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The Girl Who Played Go : A Novel (Vintage)…

The Girl Who Played Go : A Novel (Vintage) (original 2001; udgave 2004)

af Shan Sa

MedlemmerAnmeldelserPopularitetGennemsnitlig vurderingOmtaler
8472718,797 (3.66)67
Skildringen af kærlighedsdramaet mellem en 16-årig kinesisk pige og en ung japansk officer under Japans invasion af Kina i 1930'erne bliver samtidig et gribende og grusomt billede af østens kultur og æresbegreber.
Titel:The Girl Who Played Go : A Novel (Vintage)
Forfattere:Shan Sa
Info:Vintage (2004), Paperback
Samlinger:Dit bibliotek

Detaljer om værket

Pigen der spillede go : roman af Shan Sa (2001)


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» Se også 67 omtaler

Engelsk (22)  Fransk (3)  Ungarsk (1)  Tysk (1)  Alle sprog (27)
Viser 1-5 af 27 (næste | vis alle)
"The Girl Who Played Go" by Shan Sa has many wonderful qualities. Unfortunately, it suffers from characters characters who are not believable, or stereotypes.

The book reads very quickly. There are 92 chapters, each one to three pages long. This is a plus. Despite the difficult material - the book takes places during the Japanese occupation of Manchuria - it is brisk. Sa clearly has points to make and she spends no time making them. In addition, the translation from the French by Adriana Hunter seems to be very good.

The book is written from two alternating perspectives. Odd-numbered chapters are written from the point of view of a 16-year-old girl from an aristocratic family. She is a preternatural go champion in a small city. She does not act like a 16-year-old. She attends fancy dancing parties and plays go with men young and old in the park. One way Sa is able to keep the story moving is by having Sa explain very complicated ideas and rumors with this character's innocence. For example, she will say something like "according to newspapers, Chinese resistance fighters are fighting back."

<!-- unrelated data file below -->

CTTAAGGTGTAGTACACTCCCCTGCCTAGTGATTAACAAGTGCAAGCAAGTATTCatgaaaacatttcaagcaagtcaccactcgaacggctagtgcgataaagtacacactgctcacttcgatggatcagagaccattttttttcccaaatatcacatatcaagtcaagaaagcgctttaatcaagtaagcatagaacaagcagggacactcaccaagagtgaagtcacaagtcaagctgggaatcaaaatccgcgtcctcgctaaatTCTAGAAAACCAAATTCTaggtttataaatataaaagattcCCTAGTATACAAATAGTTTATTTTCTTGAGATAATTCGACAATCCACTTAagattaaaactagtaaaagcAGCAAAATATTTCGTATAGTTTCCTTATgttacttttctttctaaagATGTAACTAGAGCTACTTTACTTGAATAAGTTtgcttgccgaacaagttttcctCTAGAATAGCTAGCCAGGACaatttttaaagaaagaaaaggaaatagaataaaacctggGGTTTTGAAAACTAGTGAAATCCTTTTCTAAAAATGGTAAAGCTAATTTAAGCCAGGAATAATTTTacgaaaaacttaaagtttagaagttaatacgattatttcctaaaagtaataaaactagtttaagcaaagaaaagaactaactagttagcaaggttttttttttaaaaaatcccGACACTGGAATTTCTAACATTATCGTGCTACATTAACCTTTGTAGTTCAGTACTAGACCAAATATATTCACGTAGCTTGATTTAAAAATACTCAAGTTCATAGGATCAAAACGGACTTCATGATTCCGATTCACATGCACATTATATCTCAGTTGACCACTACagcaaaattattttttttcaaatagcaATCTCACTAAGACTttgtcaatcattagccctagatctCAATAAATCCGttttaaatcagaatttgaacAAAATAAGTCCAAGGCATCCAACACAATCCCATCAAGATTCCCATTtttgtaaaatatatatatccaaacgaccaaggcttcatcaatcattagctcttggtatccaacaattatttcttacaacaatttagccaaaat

Even-numbered chapters are written from the point of view of a Japanese soldier. The soldier is guilty of the worst abuses of the Japanese army during this time and is a horrible stereotype. He attends brothels, talks about ritual suicide, and talks about the Chinese in horrible terms. He is an automaton worried only about the Empire of Japan.

Throughout the book, the author tries to get the best of two worlds: she wants a young protagonist who is innocent but worldly. She wants a small town with jazz-age trappings. In the end, this mix of ideas just doesn't work. This makes the book and the characters not very believable. ( )
  mvblair | Dec 6, 2020 |
Un peu tiré par les cheveux dans les péripéties et rencontres, un peu gavé de métaphores de poête-pouet-pouet - peut-être pas toutes les phrases, mais pas loin, ce livre reste très agréable à lire, et les personnages intéressants à suivre - je suppose que le "je" y aide, même si l'auteur "triche" un peu parfois, laissant penser que les narrateurs sont comme des livres ouverts (si j'ose dire) pour le lecteur, pour finalement nous révéler des actes et pensées quand même un peu importants pour le récit.